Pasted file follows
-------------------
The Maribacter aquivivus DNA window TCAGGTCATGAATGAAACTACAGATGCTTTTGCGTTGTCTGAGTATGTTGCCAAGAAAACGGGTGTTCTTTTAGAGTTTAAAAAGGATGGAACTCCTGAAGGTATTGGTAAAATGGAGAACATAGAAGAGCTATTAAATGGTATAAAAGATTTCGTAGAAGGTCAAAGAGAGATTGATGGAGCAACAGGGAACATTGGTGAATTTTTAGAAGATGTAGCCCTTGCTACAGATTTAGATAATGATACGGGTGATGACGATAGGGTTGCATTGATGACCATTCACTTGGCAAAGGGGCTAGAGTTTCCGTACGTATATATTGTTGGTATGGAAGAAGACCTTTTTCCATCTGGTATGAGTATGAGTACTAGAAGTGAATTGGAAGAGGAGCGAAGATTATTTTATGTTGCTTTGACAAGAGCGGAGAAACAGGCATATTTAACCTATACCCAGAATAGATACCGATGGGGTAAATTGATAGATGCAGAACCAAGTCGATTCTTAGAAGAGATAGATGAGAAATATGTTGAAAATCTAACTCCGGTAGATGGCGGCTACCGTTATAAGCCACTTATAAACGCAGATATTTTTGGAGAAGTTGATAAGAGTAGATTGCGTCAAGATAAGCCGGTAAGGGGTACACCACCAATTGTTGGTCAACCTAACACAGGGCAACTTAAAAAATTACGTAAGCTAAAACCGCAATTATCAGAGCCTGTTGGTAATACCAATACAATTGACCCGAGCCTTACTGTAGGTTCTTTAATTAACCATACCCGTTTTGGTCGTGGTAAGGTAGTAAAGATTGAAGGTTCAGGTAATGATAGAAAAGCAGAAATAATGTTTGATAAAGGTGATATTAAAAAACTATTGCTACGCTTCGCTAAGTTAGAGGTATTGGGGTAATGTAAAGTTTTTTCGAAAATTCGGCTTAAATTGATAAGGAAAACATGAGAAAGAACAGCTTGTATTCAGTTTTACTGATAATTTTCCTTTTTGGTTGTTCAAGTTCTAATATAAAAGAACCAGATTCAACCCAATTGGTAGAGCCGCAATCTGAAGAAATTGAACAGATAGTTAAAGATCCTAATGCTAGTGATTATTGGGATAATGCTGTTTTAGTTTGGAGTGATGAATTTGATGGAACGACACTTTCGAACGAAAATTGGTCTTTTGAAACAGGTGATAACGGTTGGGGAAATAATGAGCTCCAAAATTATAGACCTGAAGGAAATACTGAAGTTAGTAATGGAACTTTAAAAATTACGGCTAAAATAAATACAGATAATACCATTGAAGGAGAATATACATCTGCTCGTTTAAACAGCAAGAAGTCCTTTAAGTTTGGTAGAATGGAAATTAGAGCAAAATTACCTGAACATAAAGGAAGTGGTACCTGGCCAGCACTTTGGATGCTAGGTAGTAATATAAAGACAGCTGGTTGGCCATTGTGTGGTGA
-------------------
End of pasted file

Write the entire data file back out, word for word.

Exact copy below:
The Maribacter aquivivus DNA window TCAGGTCATGAATGAAACTACAGATGCTTTTGCGTTGTCTGAGTATGTTGCCAAGAAAACGGGTGTTCTTTTAGAGTTTAAAAAGGATGGAACTCCTGAAGGTATTGGTAAAATGGAGAACATAGAAGAGCTATTAAATGGTATAAAAGATTTCGTAGAAGGTCAAAGAGAGATTGATGGAGCAACAGGGAACATTGGTGAATTTTTAGAAGATGTAGCCCTTGCTACAGATTTAGATAATGATACGGGTGATGACGATAGGGTTGCATTGATGACCATTCACTTGGCAAAGGGGCTAGAGTTTCCGTACGTATATATTGTTGGTATGGAAGAAGACCTTTTTCCATCTGGTATGAGTATGAGTACTAGAAGTGAATTGGAAGAGGAGCGAAGATTATTTTATGTTGCTTTGACAAGAGCGGAGAAACAGGCATATTTAACCTATACCCAGAATAGATACCGATGGGGTAAATTGATAGATGCAGAACCAAGTCGATTCTTAGAAGAGATAGATGAGAAATATGTTGAAAATCTAACTCCGGTAGATGGCGGCTACCGTTATAAGCCACTTATAAACGCAGATATTTTTGGAGAAGTTGATAAGAGTAGATTGCGTCAAGATAAGCCGGTAAGGGGTACACCACCAATTGTTGGTCAACCTAACACAGGGCAACTTAAAAAATTACGTAAGCTAAAACCGCAATTATCAGAGCCTGTTGGTAATACCAATACAATTGACCCGAGCCTTACTGTAGGTTCTTTAATTAACCATACCCGTTTTGGTCGTGGTAAGGTAGTAAAGATTGAAGGTTCAGGTAATGATAGAAAAGCAGAAATAATGTTTGATAAAGGTGATATTAAAAAACTATTGCTACGCTTCGCTAAGTTAGAGGTATTGGGGTAATGTAAAGTTTTTTCGAAAATTCGGCTTAAATTGATAAGGAAAACATGAGAAAGAACAGCTTGTATTCAGTTTTACTGATAATTTTCCTTTTTGGTTGTTCAAGTTCTAATATAAAAGAACCAGATTCAACCCAATTGGTAGAGCCGCAATCTGAAGAAATTGAACAGATAGTTAAAGATCCTAATGCTAGTGATTATTGGGATAATGCTGTTTTAGTTTGGAGTGATGAATTTGATGGAACGACACTTTCGAACGAAAATTGGTCTTTTGAAACAGGTGATAACGGTTGGGGAAATAATGAGCTCCAAAATTATAGACCTGAAGGAAATACTGAAGTTAGTAATGGAACTTTAAAAATTACGGCTAAAATAAATACAGATAATACCATTGAAGGAGAATATACATCTGCTCGTTTAAACAGCAAGAAGTCCTTTAAGTTTGGTAGAATGGAAATTAGAGCAAAATTACCTGAACATAAAGGAAGTGGTACCTGGCCAGCACTTTGGATGCTAGGTAGTAATATAAAGACAGCTGGTTGGCCATTGTGTGGTGA